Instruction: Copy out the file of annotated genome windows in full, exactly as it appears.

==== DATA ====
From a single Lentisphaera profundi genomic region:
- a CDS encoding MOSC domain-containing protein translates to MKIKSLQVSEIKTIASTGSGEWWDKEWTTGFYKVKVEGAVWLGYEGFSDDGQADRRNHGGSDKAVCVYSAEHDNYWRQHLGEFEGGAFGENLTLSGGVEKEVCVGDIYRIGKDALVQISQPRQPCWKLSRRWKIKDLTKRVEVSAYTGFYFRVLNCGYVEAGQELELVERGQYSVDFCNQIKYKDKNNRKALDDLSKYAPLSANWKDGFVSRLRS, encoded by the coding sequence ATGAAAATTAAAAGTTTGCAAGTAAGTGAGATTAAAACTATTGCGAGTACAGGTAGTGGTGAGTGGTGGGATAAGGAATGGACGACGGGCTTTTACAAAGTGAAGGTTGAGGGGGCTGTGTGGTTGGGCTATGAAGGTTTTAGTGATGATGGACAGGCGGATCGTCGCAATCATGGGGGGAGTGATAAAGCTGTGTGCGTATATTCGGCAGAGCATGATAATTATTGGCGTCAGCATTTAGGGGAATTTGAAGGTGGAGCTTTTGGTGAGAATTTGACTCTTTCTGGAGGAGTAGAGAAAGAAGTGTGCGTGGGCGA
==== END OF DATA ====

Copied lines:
From a single Lentisphaera profundi genomic region:
- a CDS encoding MOSC domain-containing protein translates to MKIKSLQVSEIKTIASTGSGEWWDKEWTTGFYKVKVEGAVWLGYEGFSDDGQADRRNHGGSDKAVCVYSAEHDNYWRQHLGEFEGGAFGENLTLSGGVEKEVCVGDIYRIGKDALVQISQPRQPCWKLSRRWKIKDLTKRVEVSAYTGFYFRVLNCGYVEAGQELELVERGQYSVDFCNQIKYKDKNNRKALDDLSKYAPLSANWKDGFVSRLRS, encoded by the coding sequence ATGAAAATTAAAAGTTTGCAAGTAAGTGAGATTAAAACTATTGCGAGTACAGGTAGTGGTGAGTGGTGGGATAAGGAATGGACGACGGGCTTTTACAAAGTGAAGGTTGAGGGGGCTGTGTGGTTGGGCTATGAAGGTTTTAGTGATGATGGACAGGCGGATCGTCGCAATCATGGGGGGAGTGATAAAGCTGTGTGCGTATATTCGGCAGAGCATGATAATTATTGGCGTCAGCATTTAGGGGAATTTGAAGGTGGAGCTTTTGGTGAGAATTTGACTCTTTCTGGAGGAGTAGAGAAAGAAGTGTGCGTGGGCGA